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Homework help: predicate logic

  1. May 4, 2005 #1
    I am taking a logic class and we are getting into Predicate Logic and i have no idea how to do it can someone help me?
     
  2. jcsd
  3. May 4, 2005 #2

    honestrosewater

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    What are some specific things you don't understand? Are you comfortable with everything in propositional (or sentential) logic?
     
  4. May 5, 2005 #3
    I'm also studying predicate logic, and I can't say I'm hugely comfortable with propositional logic.

    Here's a problem I'm working on right now:

    V(universal quantifier)xFx |- VxGx--->Vx(Fx & Gx)

    Having trouble getting started. Due in two hours. I know that I should hypothesize...

    Here's basically where I got stuck:

    1. V(universal quantifier)xFx |- VxGx--->Vx(Fx & Gx) A
    2. | VxGx H
    3. | Vx(Gx v Fx) 1, 2 vI
    4. VxGx ----> Vx(Gx v Fx) 2,3--->I

    From there I'm lost. De Morgan's doesn't get me exactly what I need.

    Eh...looks like I need to get out of the propositional logic box.
     
    Last edited: May 5, 2005
  5. May 5, 2005 #4
    Hell, all these are hard. The next ones are:

    3. -](makeshift particular quantifier)x]yLxy |- Vx-Lxx

    Quantifier exchange...but how do I get rid of the y?

    4. |- ]xFx v Vx-Fx

    Theorom...
     
    Last edited: May 5, 2005
  6. May 5, 2005 #5

    honestrosewater

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    You can use Universal Instantiation, Conditional Proof, Conjunction Introduction (P, Q l- (P & Q)), and Universal Generalization.
    Is "-" negation or part of the quantifiers? "~" is negation, A and E are quantifiers.
    3) ~(ExEy(Lxy)) l- Ax~(Lxx) ?
    4) l- ~(Ex(Fx) v Ax~(Fx)) ?
     
  7. May 5, 2005 #6
    According to your definitions, those problems look like:

    3. ~Ex EyLxy |-Ax ~Lxx (close to the same thing)

    4.|- ExFx v Ax ~Fx (looks like my post had a typo - no negation on the first existential quantifier)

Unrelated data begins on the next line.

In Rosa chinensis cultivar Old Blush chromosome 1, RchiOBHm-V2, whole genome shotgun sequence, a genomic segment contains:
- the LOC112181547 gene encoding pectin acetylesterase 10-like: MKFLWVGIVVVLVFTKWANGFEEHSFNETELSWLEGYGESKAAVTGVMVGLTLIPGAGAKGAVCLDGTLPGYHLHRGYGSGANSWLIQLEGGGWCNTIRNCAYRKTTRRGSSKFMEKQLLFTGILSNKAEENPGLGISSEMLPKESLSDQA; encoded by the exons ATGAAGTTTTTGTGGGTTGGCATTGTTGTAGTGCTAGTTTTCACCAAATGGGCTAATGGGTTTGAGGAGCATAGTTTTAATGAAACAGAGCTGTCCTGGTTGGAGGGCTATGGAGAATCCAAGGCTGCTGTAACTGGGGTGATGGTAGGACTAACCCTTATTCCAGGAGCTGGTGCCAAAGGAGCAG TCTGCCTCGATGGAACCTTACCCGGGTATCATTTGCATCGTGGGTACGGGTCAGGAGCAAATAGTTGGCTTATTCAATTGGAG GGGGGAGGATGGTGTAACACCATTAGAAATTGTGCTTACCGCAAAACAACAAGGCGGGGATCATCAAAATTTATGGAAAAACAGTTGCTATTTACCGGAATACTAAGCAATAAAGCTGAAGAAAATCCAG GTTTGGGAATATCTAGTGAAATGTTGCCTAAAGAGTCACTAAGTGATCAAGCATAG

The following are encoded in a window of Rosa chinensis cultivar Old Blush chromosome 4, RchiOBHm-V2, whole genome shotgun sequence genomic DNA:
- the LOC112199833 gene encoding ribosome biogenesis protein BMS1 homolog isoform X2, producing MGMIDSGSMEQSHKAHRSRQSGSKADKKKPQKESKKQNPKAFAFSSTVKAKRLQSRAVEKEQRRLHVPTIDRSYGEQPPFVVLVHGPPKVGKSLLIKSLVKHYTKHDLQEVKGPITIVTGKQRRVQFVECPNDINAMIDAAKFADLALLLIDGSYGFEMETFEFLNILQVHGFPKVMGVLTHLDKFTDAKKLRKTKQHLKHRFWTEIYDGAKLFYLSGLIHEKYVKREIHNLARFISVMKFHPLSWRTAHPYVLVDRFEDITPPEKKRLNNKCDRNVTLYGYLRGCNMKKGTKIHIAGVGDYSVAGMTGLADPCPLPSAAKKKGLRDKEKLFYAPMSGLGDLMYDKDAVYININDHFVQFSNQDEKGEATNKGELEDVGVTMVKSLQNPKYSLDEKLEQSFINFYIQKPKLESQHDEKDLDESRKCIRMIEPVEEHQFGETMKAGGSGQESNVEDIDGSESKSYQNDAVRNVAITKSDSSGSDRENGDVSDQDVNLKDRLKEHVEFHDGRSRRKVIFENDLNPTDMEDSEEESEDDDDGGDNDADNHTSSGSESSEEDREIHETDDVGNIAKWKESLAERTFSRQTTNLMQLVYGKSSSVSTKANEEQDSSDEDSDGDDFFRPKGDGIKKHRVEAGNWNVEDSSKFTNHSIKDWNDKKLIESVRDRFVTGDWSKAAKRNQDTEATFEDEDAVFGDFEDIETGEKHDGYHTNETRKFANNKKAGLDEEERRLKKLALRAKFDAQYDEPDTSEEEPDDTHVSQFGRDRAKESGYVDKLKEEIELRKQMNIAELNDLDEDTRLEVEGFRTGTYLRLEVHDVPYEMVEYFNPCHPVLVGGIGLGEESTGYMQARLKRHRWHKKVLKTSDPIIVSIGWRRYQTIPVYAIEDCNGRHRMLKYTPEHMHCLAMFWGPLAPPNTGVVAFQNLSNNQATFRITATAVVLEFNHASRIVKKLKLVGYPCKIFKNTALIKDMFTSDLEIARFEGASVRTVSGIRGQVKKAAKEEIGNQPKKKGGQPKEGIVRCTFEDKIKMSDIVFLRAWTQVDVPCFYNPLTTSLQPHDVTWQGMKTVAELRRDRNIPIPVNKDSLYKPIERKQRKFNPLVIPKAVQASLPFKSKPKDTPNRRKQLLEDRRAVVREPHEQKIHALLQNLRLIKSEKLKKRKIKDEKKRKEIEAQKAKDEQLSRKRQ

Thanks, btw. Pretty sure I got the first one. I have:

    2. Fa AE
    3. | Ga
    4. | Ga & Fa
    5. Ga ---> Ga & Fa
    6. Ga ---> Fa & Ga
    7. AxGx--->Ax(Fx & Gx)

    Don't worry too much about it...need help on these others.
     
    Last edited: May 5, 2005
  8. May 5, 2005 #7
    Anyhow, thanks for the help. Might've gotten the last one, but I'm heading off to class now. Serves me right for procrastinating. :rolleyes:
     
  9. May 5, 2005 #8

    honestrosewater

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    Sorry, I'm not sure how to get rid of the y either.
    Double negation. What is ~~Ax(~Fx)? Or ~~Ex(Fx)?

    Looks good.

    Edit: Ah, I spent too long trying to find a stupid rule for 3. :grumpy:
     
    Last edited: May 5, 2005
  10. May 5, 2005 #9
    I did manage to get #4 right before I left for class. It's just:

    4.|- ExFx v Ax ~Fx

    1. | ~ExFx
    2. | Ax ~Fx 1, QE
    3. ~ExFx ---> Ax ~Fx 1-2 -->I
    4. ~~ExFx v Ax ~Fx 3, MI
    5. ExFx v Ax ~Fx

    That double negation might've been what you were hinting at. I was having trouble figuring out how Quantum Exchange worked exactly, heh. Oh well. I got another homework assignment...might end up posting it too. :tongue:
     
  11. May 5, 2005 #10

    Hurkyl

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    For #3, can't you use this?

    Ay Py
    -----
    Px

    Or some sort of substitution rule?
     
  12. May 5, 2005 #11

    honestrosewater

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    3. ~Ex EyLxy |-Ax ~Lxx
    If the negation applies only to Ex, I don't know what to do- it doesn't really even make sense to me. So I'll assume it applies to ExEy.
    I only know some predicate logic, and I'm least comfortable with quantifier inference rules, but I've read that you can't instantiate a negated quantifier (which makes sense); So you at least know you need to move the negation to Lxy beforehand: AxAy~(Lxy). Unless otherwise noted, x and y aren't necessarily distinct, so AxAy~(Lxy) implies Ax~(Lxx), but I don't know how to derive it. If there isn't a restriction on UI such that
    1. AxAy~(Lxy)
    2. ~Luu (u is an arbitrary constant) [1, UI]
    is invalid, the proof is a cinch. If that is invalid, I don't know what to do.
     
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